原论文中给出的学习到的语义特征有如下：

粗细、倾斜

脸的朝向、寛瘦、光线强弱

旋转、宽瘦

亮度等

角度、眼镜、发型、情绪

In this week’s post I want to explore a simple addition to Generative Adversarial Networks which make them more useful for both researchers interested in their potential as an **unsupervised** learning tool 无监督, as well as the enthusiast or practitioner who wants more control over the kinds of data they can generate. If you are new to GANs, check out this earlier tutorial I wrote a couple weeks ago introducing them. The addition I want to go over in this post is called InfoGAN, and it was introduced in this paper published by OpenAI earlier this year. It allows GANs to learn **disentangled** **latent representations**, which **can then be exploited in a number of useful ways**. For those interested in the mathematics behind the technique, I high recommend reading the paper, as it is a theoretically interesting approach. In this post though, I would like to provide a more **intuitive explanation** of what InfoGANs do, and how they can be** easily implemented** in current GANs.

The structure of a GAN is as follows: a generator (G) and discriminator (D) are updated in competing fashion in order to produce realistic data samples from latent variables. The discriminator is optimized to differentiate between the generator’s created samples and the true data samples, while the generator is optimized to produce samples most likely to trick the discriminator. In order to generate a sample, the **generator is fed with a randomly noise vector z**. This

论文中学习到的语义特征如本文开头部分图片展示。

This is where the InfoGAN comes in. By introducing a **mutual information maximization** objective into the GAN, we can have the network learn to **disentangle** the representations of the latent variables in addition to produce visually convincing samples. Using this technique we can have the GAN learn **meaningful latent variables that can theoretically correspond to aspects of an image such as the presence or absence of certain objects, or positional features of a scene.** One of the more impressive aspects of InfoGAN is that unlike **Conditional GAN models which rely on supervised learning **to introduce meaningful latent codes, InfoGAN is entirely **unsupervised**, and the model learns to **generate semantically meaningful latent variables automatically**. All we have to provide it with is a template for the kinds of variables we want it to learn.

With a few additions, we can easily implement **InfoGAN on top of the DCGAN** model I discussed here. In that example we built a GAN which could generate MNIST digits. With InfoGAN we can have it learn a representation in which each of the ten digits corresponds to a single latent variable.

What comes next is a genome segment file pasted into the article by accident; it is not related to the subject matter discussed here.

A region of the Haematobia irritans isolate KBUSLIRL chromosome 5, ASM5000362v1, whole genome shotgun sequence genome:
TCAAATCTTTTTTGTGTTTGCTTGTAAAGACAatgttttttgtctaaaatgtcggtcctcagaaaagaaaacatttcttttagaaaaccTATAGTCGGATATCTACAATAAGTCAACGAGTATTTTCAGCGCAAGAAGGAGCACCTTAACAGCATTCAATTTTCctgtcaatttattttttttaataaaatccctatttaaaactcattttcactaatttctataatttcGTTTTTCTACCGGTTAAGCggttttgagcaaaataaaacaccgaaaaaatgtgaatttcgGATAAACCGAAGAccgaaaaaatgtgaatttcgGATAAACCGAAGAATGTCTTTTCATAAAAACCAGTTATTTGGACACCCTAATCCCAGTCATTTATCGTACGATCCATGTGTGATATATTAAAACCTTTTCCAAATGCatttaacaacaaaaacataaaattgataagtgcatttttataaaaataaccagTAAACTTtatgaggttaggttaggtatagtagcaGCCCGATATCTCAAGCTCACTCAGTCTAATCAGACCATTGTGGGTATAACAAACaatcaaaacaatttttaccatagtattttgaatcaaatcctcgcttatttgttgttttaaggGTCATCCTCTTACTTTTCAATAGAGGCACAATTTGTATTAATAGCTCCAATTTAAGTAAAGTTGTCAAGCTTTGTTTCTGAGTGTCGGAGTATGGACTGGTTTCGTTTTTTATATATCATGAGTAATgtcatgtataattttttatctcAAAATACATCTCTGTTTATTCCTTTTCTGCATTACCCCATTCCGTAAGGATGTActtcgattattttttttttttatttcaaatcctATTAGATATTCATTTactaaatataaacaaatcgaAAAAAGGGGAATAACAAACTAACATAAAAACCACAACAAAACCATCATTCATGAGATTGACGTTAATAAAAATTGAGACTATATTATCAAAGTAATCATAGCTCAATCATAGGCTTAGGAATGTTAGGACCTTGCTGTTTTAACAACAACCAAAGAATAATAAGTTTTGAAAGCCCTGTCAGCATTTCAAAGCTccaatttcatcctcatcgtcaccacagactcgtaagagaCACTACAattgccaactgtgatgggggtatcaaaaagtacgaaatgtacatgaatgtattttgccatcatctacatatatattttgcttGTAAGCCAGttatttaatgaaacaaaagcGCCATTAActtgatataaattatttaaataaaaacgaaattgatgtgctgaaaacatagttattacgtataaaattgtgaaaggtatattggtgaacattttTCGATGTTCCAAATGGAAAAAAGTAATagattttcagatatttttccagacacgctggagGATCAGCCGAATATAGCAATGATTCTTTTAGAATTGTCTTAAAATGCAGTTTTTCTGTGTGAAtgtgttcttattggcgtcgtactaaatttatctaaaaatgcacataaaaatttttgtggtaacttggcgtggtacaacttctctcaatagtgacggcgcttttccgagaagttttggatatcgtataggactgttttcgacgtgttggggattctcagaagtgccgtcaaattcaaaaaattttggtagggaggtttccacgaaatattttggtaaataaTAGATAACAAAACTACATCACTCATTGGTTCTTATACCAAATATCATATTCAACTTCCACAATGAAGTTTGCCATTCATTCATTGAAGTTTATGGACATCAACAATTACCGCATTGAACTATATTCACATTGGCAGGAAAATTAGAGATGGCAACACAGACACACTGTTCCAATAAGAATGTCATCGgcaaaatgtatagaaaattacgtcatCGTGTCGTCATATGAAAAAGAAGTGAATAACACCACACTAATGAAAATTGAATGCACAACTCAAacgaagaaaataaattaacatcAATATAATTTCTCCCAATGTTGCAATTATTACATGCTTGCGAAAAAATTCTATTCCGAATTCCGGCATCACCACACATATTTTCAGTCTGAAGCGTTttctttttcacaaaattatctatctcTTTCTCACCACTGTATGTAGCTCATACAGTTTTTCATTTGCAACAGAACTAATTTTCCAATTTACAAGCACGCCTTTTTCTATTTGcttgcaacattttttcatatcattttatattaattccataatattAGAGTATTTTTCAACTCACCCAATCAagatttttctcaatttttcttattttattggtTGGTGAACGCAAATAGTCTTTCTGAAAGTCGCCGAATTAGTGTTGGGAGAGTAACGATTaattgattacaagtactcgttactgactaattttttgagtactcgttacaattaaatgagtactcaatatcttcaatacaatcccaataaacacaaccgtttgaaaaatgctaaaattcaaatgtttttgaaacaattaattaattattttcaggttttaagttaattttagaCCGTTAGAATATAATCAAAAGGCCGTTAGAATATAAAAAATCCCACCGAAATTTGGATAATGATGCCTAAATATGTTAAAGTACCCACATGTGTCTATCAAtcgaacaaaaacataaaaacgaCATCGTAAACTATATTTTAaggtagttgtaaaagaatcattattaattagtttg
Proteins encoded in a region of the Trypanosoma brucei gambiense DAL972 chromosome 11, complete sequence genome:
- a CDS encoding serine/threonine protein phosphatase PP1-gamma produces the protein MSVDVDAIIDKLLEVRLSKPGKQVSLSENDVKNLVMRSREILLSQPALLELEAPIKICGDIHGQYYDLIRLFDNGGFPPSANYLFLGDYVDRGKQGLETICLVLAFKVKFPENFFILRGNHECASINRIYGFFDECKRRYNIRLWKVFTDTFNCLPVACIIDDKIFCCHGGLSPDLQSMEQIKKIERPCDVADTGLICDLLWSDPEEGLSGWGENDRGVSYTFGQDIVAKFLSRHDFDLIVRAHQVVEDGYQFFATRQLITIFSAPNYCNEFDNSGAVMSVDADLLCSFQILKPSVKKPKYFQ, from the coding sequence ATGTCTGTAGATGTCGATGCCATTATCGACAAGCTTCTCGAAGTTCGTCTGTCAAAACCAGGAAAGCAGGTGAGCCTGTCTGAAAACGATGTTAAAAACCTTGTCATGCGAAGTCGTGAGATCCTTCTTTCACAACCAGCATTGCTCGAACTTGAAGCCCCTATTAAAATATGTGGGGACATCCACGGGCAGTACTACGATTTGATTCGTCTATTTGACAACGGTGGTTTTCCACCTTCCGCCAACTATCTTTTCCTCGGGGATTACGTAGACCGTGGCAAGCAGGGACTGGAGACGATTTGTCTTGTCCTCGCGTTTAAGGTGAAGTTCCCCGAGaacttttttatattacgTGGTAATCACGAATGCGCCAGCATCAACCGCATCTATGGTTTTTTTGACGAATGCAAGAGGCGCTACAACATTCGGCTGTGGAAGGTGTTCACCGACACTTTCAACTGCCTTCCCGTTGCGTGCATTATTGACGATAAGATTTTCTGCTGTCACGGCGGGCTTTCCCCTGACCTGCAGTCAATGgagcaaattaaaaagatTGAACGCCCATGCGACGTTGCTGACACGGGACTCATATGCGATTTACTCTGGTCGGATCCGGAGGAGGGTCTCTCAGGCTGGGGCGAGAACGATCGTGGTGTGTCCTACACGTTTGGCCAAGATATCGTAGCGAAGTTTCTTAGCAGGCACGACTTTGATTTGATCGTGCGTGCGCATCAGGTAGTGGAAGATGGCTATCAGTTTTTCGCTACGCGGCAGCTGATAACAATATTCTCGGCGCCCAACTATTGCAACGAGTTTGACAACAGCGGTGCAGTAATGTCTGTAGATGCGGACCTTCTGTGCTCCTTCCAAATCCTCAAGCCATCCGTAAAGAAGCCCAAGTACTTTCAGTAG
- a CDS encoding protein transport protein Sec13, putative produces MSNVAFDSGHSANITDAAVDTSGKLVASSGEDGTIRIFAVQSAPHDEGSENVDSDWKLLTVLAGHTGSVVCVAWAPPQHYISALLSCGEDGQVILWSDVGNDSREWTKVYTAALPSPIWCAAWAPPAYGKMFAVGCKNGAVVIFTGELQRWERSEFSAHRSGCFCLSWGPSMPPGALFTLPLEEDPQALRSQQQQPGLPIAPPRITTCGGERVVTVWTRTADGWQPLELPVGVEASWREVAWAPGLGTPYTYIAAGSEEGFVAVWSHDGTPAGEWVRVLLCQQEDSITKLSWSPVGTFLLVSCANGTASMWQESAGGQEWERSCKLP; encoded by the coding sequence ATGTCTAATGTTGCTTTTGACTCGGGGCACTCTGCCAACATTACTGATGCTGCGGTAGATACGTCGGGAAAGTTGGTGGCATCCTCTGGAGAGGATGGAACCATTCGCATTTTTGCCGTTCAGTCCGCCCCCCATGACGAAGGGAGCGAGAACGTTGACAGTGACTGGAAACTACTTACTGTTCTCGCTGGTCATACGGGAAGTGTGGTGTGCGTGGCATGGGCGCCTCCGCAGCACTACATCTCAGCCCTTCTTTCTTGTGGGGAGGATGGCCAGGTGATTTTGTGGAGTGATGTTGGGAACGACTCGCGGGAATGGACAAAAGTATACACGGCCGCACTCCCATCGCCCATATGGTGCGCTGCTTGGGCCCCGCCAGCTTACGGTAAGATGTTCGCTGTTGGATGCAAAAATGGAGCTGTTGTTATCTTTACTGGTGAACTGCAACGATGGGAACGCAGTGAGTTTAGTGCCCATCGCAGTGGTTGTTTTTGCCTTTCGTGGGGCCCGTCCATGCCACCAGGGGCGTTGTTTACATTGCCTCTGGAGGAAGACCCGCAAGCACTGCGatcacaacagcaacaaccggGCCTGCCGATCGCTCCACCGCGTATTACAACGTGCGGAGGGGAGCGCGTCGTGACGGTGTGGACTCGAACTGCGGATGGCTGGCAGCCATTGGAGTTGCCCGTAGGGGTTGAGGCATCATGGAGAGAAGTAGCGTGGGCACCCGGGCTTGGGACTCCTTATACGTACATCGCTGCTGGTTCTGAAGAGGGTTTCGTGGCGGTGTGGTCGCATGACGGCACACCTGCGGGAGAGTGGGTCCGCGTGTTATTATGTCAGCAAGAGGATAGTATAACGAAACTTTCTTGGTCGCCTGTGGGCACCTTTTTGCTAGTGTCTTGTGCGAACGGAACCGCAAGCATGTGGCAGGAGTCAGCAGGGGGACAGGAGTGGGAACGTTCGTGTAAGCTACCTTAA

Little **adjustment** needs to be made to the generator network in order for it to be used as an InfoGAN. **In addition to the original z vector, we simply add a set of c vectors which correspond to the latent representations** we want our model to learn. For

The **discriminator network is where the bulk of the change happens**. It is here that the **constraints are determined and enforced between the latent variables and the properties of the generated image**. In order to **impose these constraints**, we add a second top layer to the discriminator. We refer to this as a **Q-network**. Not to be confused with the Q-networks from reinforcement learning, we **use Q due to the theoretical connection with variational inference techniques which utilizes a q-distribution to approximate a true-data p-distribution**. This Q-network shares all lower-layers with the discriminator, and only the top layers are different. After a fully connected layer, the Q-network contains

We now just ensure we generate appropriate latent *c* variables to attach to the *z* vector when training the GAN. During optimization, in addition to updating the discriminator network using the discriminator **loss**, and updating the generator using the generator **loss**, we also update all variables using the Q-network **losses**.

Returning to the MNIST dataset, we can define a new categorical latent variable with 10 possible values, corresponding to the 10 digits. We can also define two latent continuous variables, with values ranging from -1 to 1. Once the training process has converged, the network learns to produce different images depending on the value of those latent variables.

technique can be applied to any dataset in which the underlying data distribution has some properties which could be meaningfully broken up categorically or continuously. Although MNIST is relatively simple, many datasets often have multiple obvious categorical distinctions which an InfoGAN could be trained to learn. In addition to more purposeful data generation, InfoGAN can also be used as a first step in other supervised learning problems. For example, the Q-network portion of the GAN trained in the way described above could serve as a classifier for new real-world data.

For an implementation of the entire thing in Tensorflow, see the Gist below:

见下文

When I first learned about InfoGAN it was clearly a promising idea that took me a while to wrap my head around. I hope this tutorial has made understanding it a little clearer for those new to the concept. If you’ve read this and still want to know more, I recommend the original OpenAI paper, as well as their implementation, both of which are excellent.

If you’d like to follow my work on Deep Learning, AI, and Cognitive Science, follow me on Medium @Arthur Juliani, or on twitter @awjliani.

code： https://gist.github.com/awjuliani/c9ecd8b37d33d6855cd4ed9aa16ce89f#file-infogan-tutorial-ipynb

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